Mike’s world has shrunk to a 14 by 14 foot private room at the nursing home.  His mind is as alert as ever, but ALS has all but destroyed his 64 year old body.  He cannot move himself, so he spends all of his life in that bed, getting lifted out of it with a sling only for his weekly bath.  The doctor estimates that he has less than a year to live.  It doesn’t matter anymore to Mike that he made the All-Conference football team three years in a row in high school.  Nor does it matter that he received a full scholarship to play football at Ohio State, where he also excelled at his studies.  Then, when he finished college Mike got just the job he wanted at more money than he ever imagined; but that doesn’t matter either anymore.  No amount of money can help him now.  It also doesn’t matter that he was so successful that he was able to retire at age 53 and then travel all over the world.  He and his wife loved to travel, but he won’t be traveling anymore.  It does still matter to Mike that he had a good marriage and three children and that they are doing well.  They all do come to see him, but he cannot say or even write anything to them anymore, so visits are difficult.  Before long, there will be that final good-bye, and life for the rest of them will go on without Mike.  He is not bitter and he cherishes his memories, but he knows that not one of his many accomplishments can help him now.

     However, one thing still matters most of all. Sixty-four years ago in a little country church in western North Dakota, Mike was baptized, and there received a promise from God that would last beyond his death and on into eternity.  And now, even though almost everything has been taken away from Mike, he takes comfort in the promise that all of that and more will one day be restored.  The hymn Borning Cry begins with God’s presence at baptism, sings of God’s presence throughout life, and then ends with God saying to us at the end of life; “When the evening gently closes in and you shut your weary eyes, I’ll be there as I have always been, with just one more surprise.”  In such a promise, even one like Mike still has hope, as do all who will believe it.


Matthew 28:18-20  —  Jesus came to them and said, “All authority in heaven and on earth has been given to me.  Therefore go and make disciples of all nations, baptizing them in the name of the Father and of the Son and of the Holy Spirit, and teaching them to obey everything I have commanded you.  And surely I am with you always, to the very end of the age.”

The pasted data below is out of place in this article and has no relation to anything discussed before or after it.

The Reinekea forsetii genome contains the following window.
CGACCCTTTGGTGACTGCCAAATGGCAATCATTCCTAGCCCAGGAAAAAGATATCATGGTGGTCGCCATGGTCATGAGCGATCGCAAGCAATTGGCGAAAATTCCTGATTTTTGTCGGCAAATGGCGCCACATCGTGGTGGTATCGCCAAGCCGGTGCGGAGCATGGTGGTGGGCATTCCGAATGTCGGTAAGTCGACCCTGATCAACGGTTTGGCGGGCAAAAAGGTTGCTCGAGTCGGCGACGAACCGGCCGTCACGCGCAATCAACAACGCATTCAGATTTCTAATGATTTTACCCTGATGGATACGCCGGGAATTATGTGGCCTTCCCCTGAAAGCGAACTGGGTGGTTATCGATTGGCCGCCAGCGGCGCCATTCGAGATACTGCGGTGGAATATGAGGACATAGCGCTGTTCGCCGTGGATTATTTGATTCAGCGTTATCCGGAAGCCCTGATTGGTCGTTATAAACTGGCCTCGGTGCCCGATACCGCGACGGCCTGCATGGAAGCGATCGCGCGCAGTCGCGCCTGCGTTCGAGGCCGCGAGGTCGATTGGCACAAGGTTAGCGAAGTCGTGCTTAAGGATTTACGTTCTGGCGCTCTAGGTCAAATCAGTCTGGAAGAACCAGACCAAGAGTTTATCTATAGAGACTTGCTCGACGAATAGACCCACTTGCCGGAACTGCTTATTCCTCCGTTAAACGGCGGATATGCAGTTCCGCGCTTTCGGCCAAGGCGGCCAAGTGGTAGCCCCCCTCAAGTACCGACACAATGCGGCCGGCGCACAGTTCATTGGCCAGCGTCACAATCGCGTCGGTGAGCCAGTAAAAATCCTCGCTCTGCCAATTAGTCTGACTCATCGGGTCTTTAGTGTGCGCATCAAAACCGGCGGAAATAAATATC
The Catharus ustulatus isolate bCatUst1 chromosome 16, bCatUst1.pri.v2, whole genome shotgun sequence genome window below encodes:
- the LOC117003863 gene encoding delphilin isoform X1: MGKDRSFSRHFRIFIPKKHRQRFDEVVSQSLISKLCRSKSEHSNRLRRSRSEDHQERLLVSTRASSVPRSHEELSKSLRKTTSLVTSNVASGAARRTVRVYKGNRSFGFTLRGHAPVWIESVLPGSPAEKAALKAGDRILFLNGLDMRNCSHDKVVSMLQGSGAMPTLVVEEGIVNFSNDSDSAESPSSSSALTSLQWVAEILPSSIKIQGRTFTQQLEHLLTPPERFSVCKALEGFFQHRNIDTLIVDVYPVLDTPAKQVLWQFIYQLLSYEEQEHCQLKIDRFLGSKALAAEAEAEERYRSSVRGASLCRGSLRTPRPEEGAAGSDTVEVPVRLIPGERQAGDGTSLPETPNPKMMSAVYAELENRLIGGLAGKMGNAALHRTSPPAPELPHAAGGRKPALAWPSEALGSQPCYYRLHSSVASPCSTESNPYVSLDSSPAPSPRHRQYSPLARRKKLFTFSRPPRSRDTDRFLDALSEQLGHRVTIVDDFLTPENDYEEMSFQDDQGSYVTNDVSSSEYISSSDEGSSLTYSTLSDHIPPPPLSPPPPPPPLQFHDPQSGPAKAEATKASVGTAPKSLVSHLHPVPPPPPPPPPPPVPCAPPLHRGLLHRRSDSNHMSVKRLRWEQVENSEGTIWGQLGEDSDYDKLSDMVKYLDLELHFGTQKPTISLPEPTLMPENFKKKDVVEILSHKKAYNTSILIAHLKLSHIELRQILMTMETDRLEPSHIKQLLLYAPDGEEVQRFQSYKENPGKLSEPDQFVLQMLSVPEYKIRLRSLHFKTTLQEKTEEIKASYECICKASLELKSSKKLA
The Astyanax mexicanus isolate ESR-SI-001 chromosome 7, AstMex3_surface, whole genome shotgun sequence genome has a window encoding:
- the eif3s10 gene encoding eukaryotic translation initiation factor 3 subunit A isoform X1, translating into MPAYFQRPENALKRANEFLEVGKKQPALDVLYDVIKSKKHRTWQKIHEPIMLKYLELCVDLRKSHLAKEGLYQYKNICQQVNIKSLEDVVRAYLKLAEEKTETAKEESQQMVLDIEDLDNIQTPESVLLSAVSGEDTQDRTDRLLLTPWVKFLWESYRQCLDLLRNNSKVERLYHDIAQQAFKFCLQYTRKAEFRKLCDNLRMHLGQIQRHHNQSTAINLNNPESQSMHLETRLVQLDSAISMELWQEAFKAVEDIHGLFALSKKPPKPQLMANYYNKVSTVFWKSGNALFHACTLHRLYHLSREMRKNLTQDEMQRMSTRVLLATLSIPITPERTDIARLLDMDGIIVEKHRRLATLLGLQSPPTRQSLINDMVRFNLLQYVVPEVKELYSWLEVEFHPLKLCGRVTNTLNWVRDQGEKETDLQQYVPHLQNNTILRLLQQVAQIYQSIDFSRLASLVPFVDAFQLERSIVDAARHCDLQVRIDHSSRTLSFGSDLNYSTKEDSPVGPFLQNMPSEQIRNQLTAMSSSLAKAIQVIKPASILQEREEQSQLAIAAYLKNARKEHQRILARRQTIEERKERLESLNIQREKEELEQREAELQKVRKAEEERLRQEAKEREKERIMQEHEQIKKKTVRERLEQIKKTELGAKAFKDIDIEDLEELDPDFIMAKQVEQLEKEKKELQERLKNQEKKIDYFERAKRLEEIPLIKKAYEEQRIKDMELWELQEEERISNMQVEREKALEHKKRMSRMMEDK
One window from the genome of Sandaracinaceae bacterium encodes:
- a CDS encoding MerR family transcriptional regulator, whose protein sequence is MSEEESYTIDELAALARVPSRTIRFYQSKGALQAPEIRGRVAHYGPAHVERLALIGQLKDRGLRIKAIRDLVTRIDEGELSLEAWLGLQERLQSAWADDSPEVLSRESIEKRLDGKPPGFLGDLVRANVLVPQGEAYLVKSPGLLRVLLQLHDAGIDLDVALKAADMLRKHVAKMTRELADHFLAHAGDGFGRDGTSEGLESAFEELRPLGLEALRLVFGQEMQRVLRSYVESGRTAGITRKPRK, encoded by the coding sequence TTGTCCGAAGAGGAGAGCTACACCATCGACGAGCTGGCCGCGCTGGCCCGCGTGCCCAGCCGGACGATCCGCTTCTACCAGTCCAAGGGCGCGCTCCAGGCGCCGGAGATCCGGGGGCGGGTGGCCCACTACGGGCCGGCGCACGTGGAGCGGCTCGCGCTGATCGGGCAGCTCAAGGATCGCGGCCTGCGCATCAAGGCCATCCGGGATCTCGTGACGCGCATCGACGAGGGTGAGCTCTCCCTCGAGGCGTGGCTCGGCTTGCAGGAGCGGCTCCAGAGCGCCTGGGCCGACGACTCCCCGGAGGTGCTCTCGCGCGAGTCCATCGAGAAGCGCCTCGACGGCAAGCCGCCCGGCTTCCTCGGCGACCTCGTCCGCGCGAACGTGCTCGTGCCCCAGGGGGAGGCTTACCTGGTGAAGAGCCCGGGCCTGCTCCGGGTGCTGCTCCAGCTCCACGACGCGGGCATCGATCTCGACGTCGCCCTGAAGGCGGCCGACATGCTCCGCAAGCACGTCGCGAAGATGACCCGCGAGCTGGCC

Luke 18:15-16  —  People were also bringing babies to Jesus for him to place his hands on them.  When the disciples saw this, they rebuked them.  But Jesus called the children to him and said, “Let the little children come to me, and do not hinder them, for the kingdom of God belongs to such as these.”



Listen at:


I was there to hear your borning cry,
I’ll be there when you are old.
I rejoiced the day you were baptized,
to see your life unfold.
I was there when you were but a child,
with a faith to suit you well;
In a blaze of light you wandered off
to find where demons dwell.

When you heard the wonder of the Word
I was there to cheer you on;
You were raised to praise the living Lord,
to whom you now belong.
If you find someone to share your time
and you join your hearts as one,
I’ll be there to make your verses rhyme
from dusk ’till rising sun.

In the middle ages of your life,
not too old, no longer young,
I’ll be there to guide you through the night,
complete what I’ve begun.
When the evening gently closes in,
and you shut your weary eyes,
I’ll be there as I have always been
with just one more surprise.

I was there to hear your borning cry,
I’ll be there when you are old.
I rejoiced the day you were baptized,
to see your life unfold.